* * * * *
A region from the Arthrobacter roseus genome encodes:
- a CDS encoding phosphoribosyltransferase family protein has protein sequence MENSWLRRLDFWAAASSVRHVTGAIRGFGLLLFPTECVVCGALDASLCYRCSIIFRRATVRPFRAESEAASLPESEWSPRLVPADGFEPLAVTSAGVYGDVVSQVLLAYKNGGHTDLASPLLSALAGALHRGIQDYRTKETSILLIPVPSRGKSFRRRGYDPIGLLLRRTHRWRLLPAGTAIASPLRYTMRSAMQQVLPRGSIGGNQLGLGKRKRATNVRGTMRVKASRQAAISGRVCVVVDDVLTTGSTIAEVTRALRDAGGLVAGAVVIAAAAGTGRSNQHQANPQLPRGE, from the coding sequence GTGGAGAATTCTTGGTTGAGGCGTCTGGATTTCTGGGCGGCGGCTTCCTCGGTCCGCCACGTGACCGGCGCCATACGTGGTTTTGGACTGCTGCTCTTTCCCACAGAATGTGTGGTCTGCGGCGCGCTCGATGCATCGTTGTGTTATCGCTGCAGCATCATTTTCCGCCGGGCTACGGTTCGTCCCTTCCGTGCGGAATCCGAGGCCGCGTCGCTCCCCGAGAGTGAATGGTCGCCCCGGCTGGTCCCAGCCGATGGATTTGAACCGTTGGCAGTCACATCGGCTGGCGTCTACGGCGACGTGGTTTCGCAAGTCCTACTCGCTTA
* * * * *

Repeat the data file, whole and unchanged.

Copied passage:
A region from the Arthrobacter roseus genome encodes:
- a CDS encoding phosphoribosyltransferase family protein has protein sequence MENSWLRRLDFWAAASSVRHVTGAIRGFGLLLFPTECVVCGALDASLCYRCSIIFRRATVRPFRAESEAASLPESEWSPRLVPADGFEPLAVTSAGVYGDVVSQVLLAYKNGGHTDLASPLLSALAGALHRGIQDYRTKETSILLIPVPSRGKSFRRRGYDPIGLLLRRTHRWRLLPAGTAIASPLRYTMRSAMQQVLPRGSIGGNQLGLGKRKRATNVRGTMRVKASRQAAISGRVCVVVDDVLTTGSTIAEVTRALRDAGGLVAGAVVIAAAAGTGRSNQHQANPQLPRGE, from the coding sequence GTGGAGAATTCTTGGTTGAGGCGTCTGGATTTCTGGGCGGCGGCTTCCTCGGTCCGCCACGTGACCGGCGCCATACGTGGTTTTGGACTGCTGCTCTTTCCCACAGAATGTGTGGTCTGCGGCGCGCTCGATGCATCGTTGTGTTATCGCTGCAGCATCATTTTCCGCCGGGCTACGGTTCGTCCCTTCCGTGCGGAATCCGAGGCCGCGTCGCTCCCCGAGAGTGAATGGTCGCCCCGGCTGGTCCCAGCCGATGGATTTGAACCGTTGGCAGTCACATCGGCTGGCGTCTACGGCGACGTGGTTTCGCAAGTCCTACTCGCTTA